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Brazil's cyber criminal underground economy is booming

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January 13, 2016

It's now a well-known fact that Brazil's economy is headed towards a major recession, but its cybercriminal underground economy is as strong as ever with hackers and online miscreants very busy in causing crimes against the internet community, according to new security research done by Trend Micro.

The research firm's new report is the latest in a series of papers it has published in recent months that analyze regional online crime economies including North America, Japan, China, Russia and Germany.

To be sure, Brazil has had an influx of new cybercriminals lately to its online communities who use anonymity when draining user bank accounts with malware and then openly boast of their success to whom ever wishes to listen.

Those include developers looking for money in the country's bludgeoned economy. A person calling himself "Lord Fenix" is perhaps king of the new breed of online criminals, having written no less than one-hundred trojans, worms and viruses as of last year, starting off in high-school and still active in his early twenties.

"The new and fastest route to cybercriminal superstardom can now be found in Latin America, particularly in Brazil," Trend Micro has confirmed.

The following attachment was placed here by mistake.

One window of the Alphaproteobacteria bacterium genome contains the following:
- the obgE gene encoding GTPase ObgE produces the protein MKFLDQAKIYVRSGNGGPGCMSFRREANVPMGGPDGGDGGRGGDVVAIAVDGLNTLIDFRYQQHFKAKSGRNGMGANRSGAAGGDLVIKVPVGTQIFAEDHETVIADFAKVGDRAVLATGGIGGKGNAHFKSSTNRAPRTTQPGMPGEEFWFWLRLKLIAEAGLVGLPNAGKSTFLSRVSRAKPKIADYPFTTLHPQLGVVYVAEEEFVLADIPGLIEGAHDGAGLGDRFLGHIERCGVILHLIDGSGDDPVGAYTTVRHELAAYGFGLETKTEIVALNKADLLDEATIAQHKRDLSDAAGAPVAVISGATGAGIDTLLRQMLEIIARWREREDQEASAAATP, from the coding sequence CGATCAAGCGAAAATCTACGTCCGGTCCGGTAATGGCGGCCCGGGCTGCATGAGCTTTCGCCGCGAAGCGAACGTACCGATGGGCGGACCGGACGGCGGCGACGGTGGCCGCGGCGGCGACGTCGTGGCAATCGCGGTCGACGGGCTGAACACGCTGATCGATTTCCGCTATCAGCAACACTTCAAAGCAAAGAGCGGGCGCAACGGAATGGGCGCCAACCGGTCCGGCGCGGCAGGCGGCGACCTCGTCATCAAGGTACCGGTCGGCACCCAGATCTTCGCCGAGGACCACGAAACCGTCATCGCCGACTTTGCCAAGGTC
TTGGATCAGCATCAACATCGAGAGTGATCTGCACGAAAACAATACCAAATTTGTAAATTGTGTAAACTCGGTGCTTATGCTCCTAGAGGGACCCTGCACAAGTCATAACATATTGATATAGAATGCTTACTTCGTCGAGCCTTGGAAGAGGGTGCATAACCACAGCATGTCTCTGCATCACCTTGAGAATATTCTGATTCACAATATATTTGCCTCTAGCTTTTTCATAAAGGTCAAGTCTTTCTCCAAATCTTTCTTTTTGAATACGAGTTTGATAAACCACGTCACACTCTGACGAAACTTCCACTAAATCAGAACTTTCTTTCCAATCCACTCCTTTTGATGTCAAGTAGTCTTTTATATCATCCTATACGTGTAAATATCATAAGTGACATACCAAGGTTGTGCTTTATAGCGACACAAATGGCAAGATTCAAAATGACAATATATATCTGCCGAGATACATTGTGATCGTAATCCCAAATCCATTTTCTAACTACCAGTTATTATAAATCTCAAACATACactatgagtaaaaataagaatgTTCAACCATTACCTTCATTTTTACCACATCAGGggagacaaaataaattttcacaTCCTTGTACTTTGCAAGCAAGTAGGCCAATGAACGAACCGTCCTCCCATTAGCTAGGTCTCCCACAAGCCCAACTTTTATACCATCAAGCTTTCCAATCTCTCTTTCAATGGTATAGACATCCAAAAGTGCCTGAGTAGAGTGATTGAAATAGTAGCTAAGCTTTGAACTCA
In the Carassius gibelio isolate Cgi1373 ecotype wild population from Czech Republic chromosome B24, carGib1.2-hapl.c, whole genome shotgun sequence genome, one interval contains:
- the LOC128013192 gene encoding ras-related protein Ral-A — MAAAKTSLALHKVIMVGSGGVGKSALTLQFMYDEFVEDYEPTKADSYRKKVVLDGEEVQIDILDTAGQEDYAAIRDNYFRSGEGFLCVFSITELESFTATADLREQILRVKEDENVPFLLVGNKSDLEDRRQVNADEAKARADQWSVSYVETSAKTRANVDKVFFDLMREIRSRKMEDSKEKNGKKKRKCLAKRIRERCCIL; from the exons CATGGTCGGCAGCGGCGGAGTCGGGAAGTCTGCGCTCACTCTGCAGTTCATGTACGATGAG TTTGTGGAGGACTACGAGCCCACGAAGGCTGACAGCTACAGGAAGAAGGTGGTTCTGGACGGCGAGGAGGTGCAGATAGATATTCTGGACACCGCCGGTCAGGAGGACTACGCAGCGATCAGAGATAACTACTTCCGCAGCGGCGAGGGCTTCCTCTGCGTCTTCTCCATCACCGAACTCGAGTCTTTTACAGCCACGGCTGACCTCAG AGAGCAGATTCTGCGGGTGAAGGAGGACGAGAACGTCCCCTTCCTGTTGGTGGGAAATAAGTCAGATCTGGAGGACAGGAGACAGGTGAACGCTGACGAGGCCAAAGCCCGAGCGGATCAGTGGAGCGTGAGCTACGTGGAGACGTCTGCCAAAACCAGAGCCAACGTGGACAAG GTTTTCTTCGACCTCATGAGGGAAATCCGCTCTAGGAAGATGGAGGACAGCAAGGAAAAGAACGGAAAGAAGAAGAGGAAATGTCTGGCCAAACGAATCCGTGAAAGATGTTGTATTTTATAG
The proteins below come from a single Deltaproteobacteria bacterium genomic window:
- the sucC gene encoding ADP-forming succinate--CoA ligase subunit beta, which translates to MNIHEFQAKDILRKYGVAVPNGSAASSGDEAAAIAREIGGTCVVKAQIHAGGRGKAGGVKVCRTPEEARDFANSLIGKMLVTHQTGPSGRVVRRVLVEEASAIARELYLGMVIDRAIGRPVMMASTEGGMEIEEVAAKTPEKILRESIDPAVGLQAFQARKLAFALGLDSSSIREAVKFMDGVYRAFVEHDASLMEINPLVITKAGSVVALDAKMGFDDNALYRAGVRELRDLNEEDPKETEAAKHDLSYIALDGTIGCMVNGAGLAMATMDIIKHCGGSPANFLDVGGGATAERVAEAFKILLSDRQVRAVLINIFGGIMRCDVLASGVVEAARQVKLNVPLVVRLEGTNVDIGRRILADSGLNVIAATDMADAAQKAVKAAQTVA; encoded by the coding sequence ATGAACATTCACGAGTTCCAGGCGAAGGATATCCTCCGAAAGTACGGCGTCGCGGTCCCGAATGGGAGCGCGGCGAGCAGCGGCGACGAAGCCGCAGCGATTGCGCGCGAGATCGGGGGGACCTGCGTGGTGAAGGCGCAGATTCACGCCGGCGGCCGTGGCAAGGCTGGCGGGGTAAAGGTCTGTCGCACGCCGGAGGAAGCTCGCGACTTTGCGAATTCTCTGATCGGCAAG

"And given that cybercriminal activities are not as heavily penalized in Brazil as in other regions like North America, Brazilian cybercriminals publicly promote their operations," the firm added.

"Cybercriminals in Brazil are very bold and simply don’t care if law enforcement agencies see their names posted online in relation to illegal activities," said Trend Micro.

Several guides and entire three-month long training courses are available to help potential hackers enter Brazil's online crime communities.

Students shelling out the $70 fee will learn to pop databases, setup botnets and malware, and how to handle end-to-end credit card theft including cashing out.

Students can learn how to build crypters, critical to hiding malware from anti-virus systems.

Incredibly, mature phishing, DNS changers, and keylogging malware are also on offer across Brazil's crime forums.

Fraudsters can bypass all of that and pay less than $150 for a fortnight's access to hacked banking 'shopping panels' that can 'lift' up to seventy credit cards a day or more.

And this isn't all bank-related malware-- criminal personal information search services are also on offer, as are counterfeit goods, fake passports, fraudulent diplomas, ATM and point of sales skimmer hardware, as well as localized ransomware.

The list is extensive, and various 'search services' claim to have access to vehicle licence plates and possibly the nation's health card system as well.

Additionally, malicious Android apps are an emergent and booming segment of online criminal money-making in Brazil, thanks in large part to the country's huge 142 percent mobile penetration rate in its largest cities.

Source: Trend Micro.

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